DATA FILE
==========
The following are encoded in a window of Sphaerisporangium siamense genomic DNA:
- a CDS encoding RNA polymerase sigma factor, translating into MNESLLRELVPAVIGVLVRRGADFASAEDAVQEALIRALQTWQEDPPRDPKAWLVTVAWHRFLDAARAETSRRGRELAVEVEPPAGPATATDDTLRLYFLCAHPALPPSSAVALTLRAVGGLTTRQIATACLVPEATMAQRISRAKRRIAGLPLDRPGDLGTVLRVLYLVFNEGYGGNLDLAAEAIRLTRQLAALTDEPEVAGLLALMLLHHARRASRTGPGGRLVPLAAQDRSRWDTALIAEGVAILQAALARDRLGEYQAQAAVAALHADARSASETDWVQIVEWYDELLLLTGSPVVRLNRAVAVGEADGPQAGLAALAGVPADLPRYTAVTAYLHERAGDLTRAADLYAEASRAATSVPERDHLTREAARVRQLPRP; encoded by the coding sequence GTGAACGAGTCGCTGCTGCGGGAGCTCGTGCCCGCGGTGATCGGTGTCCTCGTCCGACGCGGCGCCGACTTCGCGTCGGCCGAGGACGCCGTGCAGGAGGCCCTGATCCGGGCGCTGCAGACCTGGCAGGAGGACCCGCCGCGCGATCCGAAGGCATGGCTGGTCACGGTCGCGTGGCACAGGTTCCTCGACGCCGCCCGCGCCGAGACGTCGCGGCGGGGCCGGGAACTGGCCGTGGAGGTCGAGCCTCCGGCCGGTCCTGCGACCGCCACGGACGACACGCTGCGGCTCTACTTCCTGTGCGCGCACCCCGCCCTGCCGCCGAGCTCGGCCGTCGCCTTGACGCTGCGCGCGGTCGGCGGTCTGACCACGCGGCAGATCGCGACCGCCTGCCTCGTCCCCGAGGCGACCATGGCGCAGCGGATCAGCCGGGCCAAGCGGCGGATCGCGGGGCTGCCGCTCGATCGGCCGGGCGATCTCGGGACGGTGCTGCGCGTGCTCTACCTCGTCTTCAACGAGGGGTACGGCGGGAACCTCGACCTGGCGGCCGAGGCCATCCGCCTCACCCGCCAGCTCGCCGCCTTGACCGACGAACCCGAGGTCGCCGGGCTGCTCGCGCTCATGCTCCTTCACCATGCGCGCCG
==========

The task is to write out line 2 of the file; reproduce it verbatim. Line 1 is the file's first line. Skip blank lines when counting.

- a CDS encoding RNA polymerase sigma factor, translating into MNESLLRELVPAVIGVLVRRGADFASAEDAVQEALIRALQTWQEDPPRDPKAWLVTVAWHRFLDAARAETSRRGRELAVEVEPPAGPATATDDTLRLYFLCAHPALPPSSAVALTLRAVGGLTTRQIATACLVPEATMAQRISRAKRRIAGLPLDRPGDLGTVLRVLYLVFNEGYGGNLDLAAEAIRLTRQLAALTDEPEVAGLLALMLLHHARRASRTGPGGRLVPLAAQDRSRWDTALIAEGVAILQAALARDRLGEYQAQAAVAALHADARSASETDWVQIVEWYDELLLLTGSPVVRLNRAVAVGEADGPQAGLAALAGVPADLPRYTAVTAYLHERAGDLTRAADLYAEASRAATSVPERDHLTREAARVRQLPRP; encoded by the coding sequence GTGAACGAGTCGCTGCTGCGGGAGCTCGTGCCCGCGGTGATCGGTGTCCTCGTCCGACGCGGCGCCGACTTCGCGTCGGCCGAGGACGCCGTGCAGGAGGCCCTGATCCGGGCGCTGCAGACCTGGCAGGAGGACCCGCCGCGCGATCCGAAGGCATGGCTGGTCACGGTCGCGTGGCACAGGTTCCTCGACGCCGCCCGCGCCGAGACGTCGCGGCGGGGCCGGGAACTGGCCGTGGAGGTCGAGCCTCCGGCCGGTCCTGCGACCGCCACGGACGACACGCTGCGGCTCTACTTCCTGTGCGCGCACCCCGCCCTGCCGCCGAGCTCGGCCGTCGCCTTGACGCTGCGCGCGGTCGGCGGTCTGACCACGCGGCAGATCGCGACCGCCTGCCTCGTCCCCGAGGCGACCATGGCGCAGCGGATCAGCCGGGCCAAGCGGCGGATCGCGGGGCTGCCGCTCGATCGGCCGGGCGATCTCGGGACGGTGCTGCGCGTGCTCTACCTCGTCTTCAACGAGGGGTACGGCGGGAACCTCGACCTGGCGGCCGAGGCCATCCGCCTCACCCGCCAGCTCGCCGCCTTGACCGACGAACCCGAGGTCGCCGGGCTGCTCGCGCTCATGCTCCTTCACCATGCGCGCCG